There is really no greater loss than losing your own self. It took me years of writing to rediscover who I was and to reclaim my true being. The world has a way of stealing the childlike joy and light from us autistics, especially for females after puberty hits.
My hope, in sharing my journey, my book (that was ten years in the making) is that others can reclaim their light and/or be a guiding light to another. There is a community, over 1.6 million (diagnosed) in the USA alone, of folks who understand and get that deep afflicting pain of isolation and not knowing how to fit in that comes with being autistic. I have seen miracles since I started writing, people who go on to find a reason to live and a community that welcomes them. My book is a way of reaching out to more folks, neurotypical and neurodivergent, and letting them know they aren’t alone.
The aspect, in my opinion, that is most misunderstood by observers — be it family members, peers, or professionals — is that female autistics can fake it and not even know it! I spent over three decades (shortly after puberty) trying on various personas without even realizing I was doing so, in essence to survive life. Today, after writing, and after having the support and love of the community, I am happy to say I am me. I am finally me.
You share a lot of great resources via your blog, Twitter, and website. What resources have been most valuable to you, as a woman on the spectrum and as a parent?
Oh, gosh. That’s a hard one. But I’d have to say each individual I have ever heard from or corresponded with is my greatest resource. The people in the trenches, living the day-to-day life on the autism spectrum and their loved ones searching for ways to assist and provide comfort. People like quiet and sweet Olivia. People like flamboyant Krista. People like striving to better himself John. They are my inspiration. They are the sources that need to have a platform, a voice, and be heard. Our stories are what connect us and indirectly shed light on the unknown. Beyond that, it’s difficult to choose. I have a great list of resources I compiled at myspectrumsuite.com. I’d suggest going there and seeing what resonates for each person. I am a strong supporter of “to each his own.”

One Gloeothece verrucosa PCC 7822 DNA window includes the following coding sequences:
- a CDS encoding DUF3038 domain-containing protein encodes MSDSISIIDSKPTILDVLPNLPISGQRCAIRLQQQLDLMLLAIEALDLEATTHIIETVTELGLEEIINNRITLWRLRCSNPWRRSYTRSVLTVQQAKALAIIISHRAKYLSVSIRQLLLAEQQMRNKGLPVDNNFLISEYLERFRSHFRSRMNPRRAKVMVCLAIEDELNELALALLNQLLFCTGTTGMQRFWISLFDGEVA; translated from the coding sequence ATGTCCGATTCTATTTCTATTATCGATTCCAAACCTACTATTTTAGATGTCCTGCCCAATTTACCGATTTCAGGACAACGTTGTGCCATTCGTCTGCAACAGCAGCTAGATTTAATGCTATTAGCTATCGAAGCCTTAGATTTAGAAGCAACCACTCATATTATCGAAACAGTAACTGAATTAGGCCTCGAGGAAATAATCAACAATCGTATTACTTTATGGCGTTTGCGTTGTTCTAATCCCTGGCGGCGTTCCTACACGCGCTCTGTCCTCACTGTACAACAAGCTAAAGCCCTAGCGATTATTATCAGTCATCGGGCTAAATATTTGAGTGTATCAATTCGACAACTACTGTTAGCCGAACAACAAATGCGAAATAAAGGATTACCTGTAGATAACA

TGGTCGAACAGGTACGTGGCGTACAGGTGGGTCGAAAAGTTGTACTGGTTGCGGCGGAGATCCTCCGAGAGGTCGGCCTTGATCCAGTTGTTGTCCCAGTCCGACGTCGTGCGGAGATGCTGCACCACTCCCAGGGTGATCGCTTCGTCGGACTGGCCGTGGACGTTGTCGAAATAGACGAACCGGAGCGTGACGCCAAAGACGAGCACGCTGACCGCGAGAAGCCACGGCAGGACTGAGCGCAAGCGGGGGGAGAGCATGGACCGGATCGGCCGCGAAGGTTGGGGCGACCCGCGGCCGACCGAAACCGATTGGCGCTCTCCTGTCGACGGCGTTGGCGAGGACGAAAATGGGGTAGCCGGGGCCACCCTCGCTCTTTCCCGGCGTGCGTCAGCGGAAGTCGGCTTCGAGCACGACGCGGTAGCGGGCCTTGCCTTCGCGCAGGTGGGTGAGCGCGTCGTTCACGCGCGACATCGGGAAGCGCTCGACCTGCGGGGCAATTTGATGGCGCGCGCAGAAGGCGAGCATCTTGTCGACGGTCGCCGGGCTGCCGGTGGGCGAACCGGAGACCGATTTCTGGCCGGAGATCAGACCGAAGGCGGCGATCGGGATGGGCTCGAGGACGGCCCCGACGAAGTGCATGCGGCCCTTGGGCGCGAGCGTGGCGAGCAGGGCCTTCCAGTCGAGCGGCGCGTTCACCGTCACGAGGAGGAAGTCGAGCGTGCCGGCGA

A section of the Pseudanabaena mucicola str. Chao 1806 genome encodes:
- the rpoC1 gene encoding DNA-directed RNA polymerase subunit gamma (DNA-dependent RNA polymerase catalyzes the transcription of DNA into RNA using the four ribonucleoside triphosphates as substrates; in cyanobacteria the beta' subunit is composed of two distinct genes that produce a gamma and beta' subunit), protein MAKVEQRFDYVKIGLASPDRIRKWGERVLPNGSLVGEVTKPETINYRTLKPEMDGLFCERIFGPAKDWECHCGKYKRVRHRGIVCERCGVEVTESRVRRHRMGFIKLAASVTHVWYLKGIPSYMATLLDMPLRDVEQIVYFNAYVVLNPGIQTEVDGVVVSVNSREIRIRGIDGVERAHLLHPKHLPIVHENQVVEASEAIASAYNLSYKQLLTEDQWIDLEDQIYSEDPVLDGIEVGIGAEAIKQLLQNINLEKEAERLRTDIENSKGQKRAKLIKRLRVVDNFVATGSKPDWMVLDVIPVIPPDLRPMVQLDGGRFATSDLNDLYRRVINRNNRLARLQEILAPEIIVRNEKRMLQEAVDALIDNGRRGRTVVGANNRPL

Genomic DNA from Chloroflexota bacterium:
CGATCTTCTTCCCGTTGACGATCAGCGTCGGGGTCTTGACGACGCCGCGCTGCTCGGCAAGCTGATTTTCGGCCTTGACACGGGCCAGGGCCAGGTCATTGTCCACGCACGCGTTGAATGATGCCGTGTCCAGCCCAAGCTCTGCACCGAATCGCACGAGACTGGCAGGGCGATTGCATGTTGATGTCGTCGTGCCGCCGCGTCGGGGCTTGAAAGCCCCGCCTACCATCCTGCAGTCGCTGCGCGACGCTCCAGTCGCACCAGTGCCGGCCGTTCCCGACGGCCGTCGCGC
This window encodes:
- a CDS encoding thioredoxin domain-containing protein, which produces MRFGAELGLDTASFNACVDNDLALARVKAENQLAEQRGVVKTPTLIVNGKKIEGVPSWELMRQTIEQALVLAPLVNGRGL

What's next in your journey of Asperger's advocacy?
My number one long term goal is finding means to travel the world and meet some of the autistics I’ve met online. I’m already visualizing sleeping on their couches and meeting their pets! I hope to travel to England, France, Italy, Malta, and Australia, first. I want to speak at conferences at no cost, except travel expenses. I am motivated and energized by serving. I also plan on developing conferences and educational workshops close to home. My goal is to have low- to no-cost opportunities for neuordiverse people to attend gatherings for a sense of community and for education.
With only 25% of individuals on the autism spectrum able to maintain fulltime work, that leaves a large percentage earning low wages or no wages. I think we need to consider our audience. What can autistics afford? Obstacles, such as traveling, socializing, leaving the house, anxiety, and so forth, are hard enough, adding to that the stress of finances often discourages and/or keeps autistics from attending events. And they are the ones that need the resources and support the most—the ones without means of finances to get support! While I respect the idea and great efforts behind large autistic gatherings, conventions, and festivals, I think it’s time to think outside of the box on how we can create opportunities that don’t require someone to apply for a scholarship or ask someone for money, so they can attend. That’s something I’d like to see change. Also, I’d like to move my focus away from autism and move it towards celebrating everyone. I’m not sure what that will look like but I look forward to finding out.